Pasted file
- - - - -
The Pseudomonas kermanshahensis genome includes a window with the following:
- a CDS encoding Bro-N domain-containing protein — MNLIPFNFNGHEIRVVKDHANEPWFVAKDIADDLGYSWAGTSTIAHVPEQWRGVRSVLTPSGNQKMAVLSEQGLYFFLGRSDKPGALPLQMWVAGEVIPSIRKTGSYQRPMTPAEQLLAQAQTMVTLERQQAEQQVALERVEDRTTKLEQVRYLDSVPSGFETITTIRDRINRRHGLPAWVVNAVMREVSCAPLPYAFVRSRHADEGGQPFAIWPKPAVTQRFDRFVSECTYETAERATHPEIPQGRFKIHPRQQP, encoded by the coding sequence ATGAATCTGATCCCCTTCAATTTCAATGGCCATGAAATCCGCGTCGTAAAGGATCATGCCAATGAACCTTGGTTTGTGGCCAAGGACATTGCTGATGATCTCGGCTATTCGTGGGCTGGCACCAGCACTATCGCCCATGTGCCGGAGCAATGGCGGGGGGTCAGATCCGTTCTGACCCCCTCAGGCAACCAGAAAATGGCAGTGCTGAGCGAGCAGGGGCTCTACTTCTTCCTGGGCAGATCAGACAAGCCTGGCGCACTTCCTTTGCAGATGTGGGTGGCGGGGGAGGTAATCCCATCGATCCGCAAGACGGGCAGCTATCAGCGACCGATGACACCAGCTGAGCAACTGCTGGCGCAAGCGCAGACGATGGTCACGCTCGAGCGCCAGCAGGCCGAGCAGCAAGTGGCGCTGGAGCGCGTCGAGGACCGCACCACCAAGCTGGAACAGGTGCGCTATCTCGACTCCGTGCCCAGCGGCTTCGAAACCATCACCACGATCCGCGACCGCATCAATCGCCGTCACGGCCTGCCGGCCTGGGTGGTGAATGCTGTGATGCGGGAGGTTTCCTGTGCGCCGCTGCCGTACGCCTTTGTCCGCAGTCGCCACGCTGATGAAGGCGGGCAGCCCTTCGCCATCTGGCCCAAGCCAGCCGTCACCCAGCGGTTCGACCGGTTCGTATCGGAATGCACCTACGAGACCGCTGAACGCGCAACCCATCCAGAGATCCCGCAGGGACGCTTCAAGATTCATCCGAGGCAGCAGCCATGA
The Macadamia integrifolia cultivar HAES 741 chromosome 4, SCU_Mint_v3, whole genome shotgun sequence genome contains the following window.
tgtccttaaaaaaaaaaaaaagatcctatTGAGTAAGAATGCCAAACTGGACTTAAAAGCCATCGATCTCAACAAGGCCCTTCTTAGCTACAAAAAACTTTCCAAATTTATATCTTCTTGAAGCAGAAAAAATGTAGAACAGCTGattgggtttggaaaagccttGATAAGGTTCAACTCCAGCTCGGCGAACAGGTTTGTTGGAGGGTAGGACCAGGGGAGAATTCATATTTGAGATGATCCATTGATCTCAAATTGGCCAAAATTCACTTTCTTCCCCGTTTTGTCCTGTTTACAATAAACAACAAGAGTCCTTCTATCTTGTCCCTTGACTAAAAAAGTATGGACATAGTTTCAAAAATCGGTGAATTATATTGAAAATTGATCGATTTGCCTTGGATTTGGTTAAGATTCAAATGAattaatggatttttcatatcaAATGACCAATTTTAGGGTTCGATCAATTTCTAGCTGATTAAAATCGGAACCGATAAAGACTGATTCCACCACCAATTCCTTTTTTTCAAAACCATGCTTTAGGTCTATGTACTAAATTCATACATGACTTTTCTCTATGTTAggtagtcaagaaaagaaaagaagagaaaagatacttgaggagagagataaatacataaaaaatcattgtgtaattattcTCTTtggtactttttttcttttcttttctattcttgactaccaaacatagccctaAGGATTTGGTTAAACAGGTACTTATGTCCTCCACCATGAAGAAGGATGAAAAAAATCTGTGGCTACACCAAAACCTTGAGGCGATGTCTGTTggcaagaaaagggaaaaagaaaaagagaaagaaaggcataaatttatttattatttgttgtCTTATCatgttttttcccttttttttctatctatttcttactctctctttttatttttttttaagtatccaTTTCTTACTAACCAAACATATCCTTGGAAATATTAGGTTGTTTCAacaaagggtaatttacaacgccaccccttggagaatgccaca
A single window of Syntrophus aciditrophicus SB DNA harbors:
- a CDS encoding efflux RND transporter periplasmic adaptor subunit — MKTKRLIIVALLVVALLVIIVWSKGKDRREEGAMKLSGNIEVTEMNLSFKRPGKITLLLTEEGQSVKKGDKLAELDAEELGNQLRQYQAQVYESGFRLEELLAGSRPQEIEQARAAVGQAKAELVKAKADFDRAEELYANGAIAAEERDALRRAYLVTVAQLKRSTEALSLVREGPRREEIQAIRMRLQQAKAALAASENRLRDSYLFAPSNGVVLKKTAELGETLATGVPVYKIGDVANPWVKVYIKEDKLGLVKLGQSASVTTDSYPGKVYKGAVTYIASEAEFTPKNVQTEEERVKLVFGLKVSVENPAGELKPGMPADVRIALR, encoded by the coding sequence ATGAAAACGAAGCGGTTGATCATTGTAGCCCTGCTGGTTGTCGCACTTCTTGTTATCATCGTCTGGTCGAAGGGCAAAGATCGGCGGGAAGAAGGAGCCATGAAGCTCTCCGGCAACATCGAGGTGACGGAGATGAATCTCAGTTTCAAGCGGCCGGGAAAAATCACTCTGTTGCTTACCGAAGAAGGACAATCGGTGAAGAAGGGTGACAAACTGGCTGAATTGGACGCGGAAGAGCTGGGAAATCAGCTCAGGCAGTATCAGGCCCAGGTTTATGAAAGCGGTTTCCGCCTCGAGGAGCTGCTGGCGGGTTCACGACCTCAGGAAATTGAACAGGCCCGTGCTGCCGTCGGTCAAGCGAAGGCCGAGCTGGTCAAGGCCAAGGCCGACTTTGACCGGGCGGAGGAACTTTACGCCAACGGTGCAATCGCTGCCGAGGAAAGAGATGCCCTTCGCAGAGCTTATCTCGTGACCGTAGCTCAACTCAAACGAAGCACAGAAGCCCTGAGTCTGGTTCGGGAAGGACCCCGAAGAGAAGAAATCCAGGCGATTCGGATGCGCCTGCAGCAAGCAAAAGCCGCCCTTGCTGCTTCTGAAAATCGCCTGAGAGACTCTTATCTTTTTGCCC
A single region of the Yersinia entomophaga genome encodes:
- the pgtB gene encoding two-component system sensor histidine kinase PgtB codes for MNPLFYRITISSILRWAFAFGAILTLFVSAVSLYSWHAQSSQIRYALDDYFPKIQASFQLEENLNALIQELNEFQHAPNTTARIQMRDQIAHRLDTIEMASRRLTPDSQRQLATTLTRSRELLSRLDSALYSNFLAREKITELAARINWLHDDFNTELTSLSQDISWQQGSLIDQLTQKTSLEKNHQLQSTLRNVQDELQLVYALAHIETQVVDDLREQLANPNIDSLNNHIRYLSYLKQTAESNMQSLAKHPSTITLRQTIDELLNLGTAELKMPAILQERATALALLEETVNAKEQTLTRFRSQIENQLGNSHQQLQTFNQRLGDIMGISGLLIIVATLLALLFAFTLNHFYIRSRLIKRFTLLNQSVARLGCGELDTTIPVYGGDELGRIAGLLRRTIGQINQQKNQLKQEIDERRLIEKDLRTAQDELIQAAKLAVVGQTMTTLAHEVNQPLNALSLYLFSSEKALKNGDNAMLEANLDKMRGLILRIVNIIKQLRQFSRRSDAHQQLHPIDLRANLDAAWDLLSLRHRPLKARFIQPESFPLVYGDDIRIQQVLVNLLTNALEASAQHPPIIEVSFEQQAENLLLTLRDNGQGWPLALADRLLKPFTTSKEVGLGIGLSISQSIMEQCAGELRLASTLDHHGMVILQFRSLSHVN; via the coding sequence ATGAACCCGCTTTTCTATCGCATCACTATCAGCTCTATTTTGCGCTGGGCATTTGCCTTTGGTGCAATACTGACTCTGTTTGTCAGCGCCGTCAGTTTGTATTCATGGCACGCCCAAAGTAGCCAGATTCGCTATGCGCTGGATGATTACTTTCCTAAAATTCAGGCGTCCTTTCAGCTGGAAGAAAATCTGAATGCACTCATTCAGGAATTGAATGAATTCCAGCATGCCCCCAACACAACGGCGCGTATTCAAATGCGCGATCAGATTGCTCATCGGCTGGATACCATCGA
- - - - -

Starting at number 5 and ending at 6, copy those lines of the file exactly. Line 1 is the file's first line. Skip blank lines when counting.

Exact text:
A single window of Syntrophus aciditrophicus SB DNA harbors:
- a CDS encoding efflux RND transporter periplasmic adaptor subunit — MKTKRLIIVALLVVALLVIIVWSKGKDRREEGAMKLSGNIEVTEMNLSFKRPGKITLLLTEEGQSVKKGDKLAELDAEELGNQLRQYQAQVYESGFRLEELLAGSRPQEIEQARAAVGQAKAELVKAKADFDRAEELYANGAIAAEERDALRRAYLVTVAQLKRSTEALSLVREGPRREEIQAIRMRLQQAKAALAASENRLRDSYLFAPSNGVVLKKTAELGETLATGVPVYKIGDVANPWVKVYIKEDKLGLVKLGQSASVTTDSYPGKVYKGAVTYIASEAEFTPKNVQTEEERVKLVFGLKVSVENPAGELKPGMPADVRIALR, encoded by the coding sequence ATGAAAACGAAGCGGTTGATCATTGTAGCCCTGCTGGTTGTCGCACTTCTTGTTATCATCGTCTGGTCGAAGGGCAAAGATCGGCGGGAAGAAGGAGCCATGAAGCTCTCCGGCAACATCGAGGTGACGGAGATGAATCTCAGTTTCAAGCGGCCGGGAAAAATCACTCTGTTGCTTACCGAAGAAGGACAATCGGTGAAGAAGGGTGACAAACTGGCTGAATTGGACGCGGAAGAGCTGGGAAATCAGCTCAGGCAGTATCAGGCCCAGGTTTATGAAAGCGGTTTCCGCCTCGAGGAGCTGCTGGCGGGTTCACGACCTCAGGAAATTGAACAGGCCCGTGCTGCCGTCGGTCAAGCGAAGGCCGAGCTGGTCAAGGCCAAGGCCGACTTTGACCGGGCGGAGGAACTTTACGCCAACGGTGCAATCGCTGCCGAGGAAAGAGATGCCCTTCGCAGAGCTTATCTCGTGACCGTAGCTCAACTCAAACGAAGCACAGAAGCCCTGAGTCTGGTTCGGGAAGGACCCCGAAGAGAAGAAATCCAGGCGATTCGGATGCGCCTGCAGCAAGCAAAAGCCGCCCTTGCTGCTTCTGAAAATCGCCTGAGAGACTCTTATCTTTTTGCCC